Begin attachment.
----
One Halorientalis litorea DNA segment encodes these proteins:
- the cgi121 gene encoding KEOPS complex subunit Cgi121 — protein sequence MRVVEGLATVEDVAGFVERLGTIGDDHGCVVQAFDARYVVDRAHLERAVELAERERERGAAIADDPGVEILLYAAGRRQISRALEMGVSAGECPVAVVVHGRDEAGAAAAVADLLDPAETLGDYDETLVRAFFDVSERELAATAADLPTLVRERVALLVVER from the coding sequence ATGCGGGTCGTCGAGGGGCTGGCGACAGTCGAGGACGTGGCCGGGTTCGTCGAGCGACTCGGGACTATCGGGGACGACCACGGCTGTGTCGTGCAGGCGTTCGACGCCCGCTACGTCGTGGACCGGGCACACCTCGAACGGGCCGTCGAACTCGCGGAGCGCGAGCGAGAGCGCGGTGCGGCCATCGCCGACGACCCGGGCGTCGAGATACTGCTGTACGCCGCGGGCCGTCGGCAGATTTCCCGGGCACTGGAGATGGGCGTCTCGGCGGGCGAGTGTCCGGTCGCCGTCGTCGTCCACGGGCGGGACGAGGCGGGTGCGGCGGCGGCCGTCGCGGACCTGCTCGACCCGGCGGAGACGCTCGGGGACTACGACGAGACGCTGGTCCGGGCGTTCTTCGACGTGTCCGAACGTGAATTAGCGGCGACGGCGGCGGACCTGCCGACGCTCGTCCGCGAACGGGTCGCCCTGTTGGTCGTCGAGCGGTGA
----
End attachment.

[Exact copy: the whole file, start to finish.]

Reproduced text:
One Halorientalis litorea DNA segment encodes these proteins:
- the cgi121 gene encoding KEOPS complex subunit Cgi121 — protein sequence MRVVEGLATVEDVAGFVERLGTIGDDHGCVVQAFDARYVVDRAHLERAVELAERERERGAAIADDPGVEILLYAAGRRQISRALEMGVSAGECPVAVVVHGRDEAGAAAAVADLLDPAETLGDYDETLVRAFFDVSERELAATAADLPTLVRERVALLVVER from the coding sequence ATGCGGGTCGTCGAGGGGCTGGCGACAGTCGAGGACGTGGCCGGGTTCGTCGAGCGACTCGGGACTATCGGGGACGACCACGGCTGTGTCGTGCAGGCGTTCGACGCCCGCTACGTCGTGGACCGGGCACACCTCGAACGGGCCGTCGAACTCGCGGAGCGCGAGCGAGAGCGCGGTGCGGCCATCGCCGACGACCCGGGCGTCGAGATACTGCTGTACGCCGCGGGCCGTCGGCAGATTTCCCGGGCACTGGAGATGGGCGTCTCGGCGGGCGAGTGTCCGGTCGCCGTCGTCGTCCACGGGCGGGACGAGGCGGGTGCGGCGGCGGCCGTCGCGGACCTGCTCGACCCGGCGGAGACGCTCGGGGACTACGACGAGACGCTGGTCCGGGCGTTCTTCGACGTGTCCGAACGTGAATTAGCGGCGACGGCGGCGGACCTGCCGACGCTCGTCCGCGAACGGGTCGCCCTGTTGGTCGTCGAGCGGTGA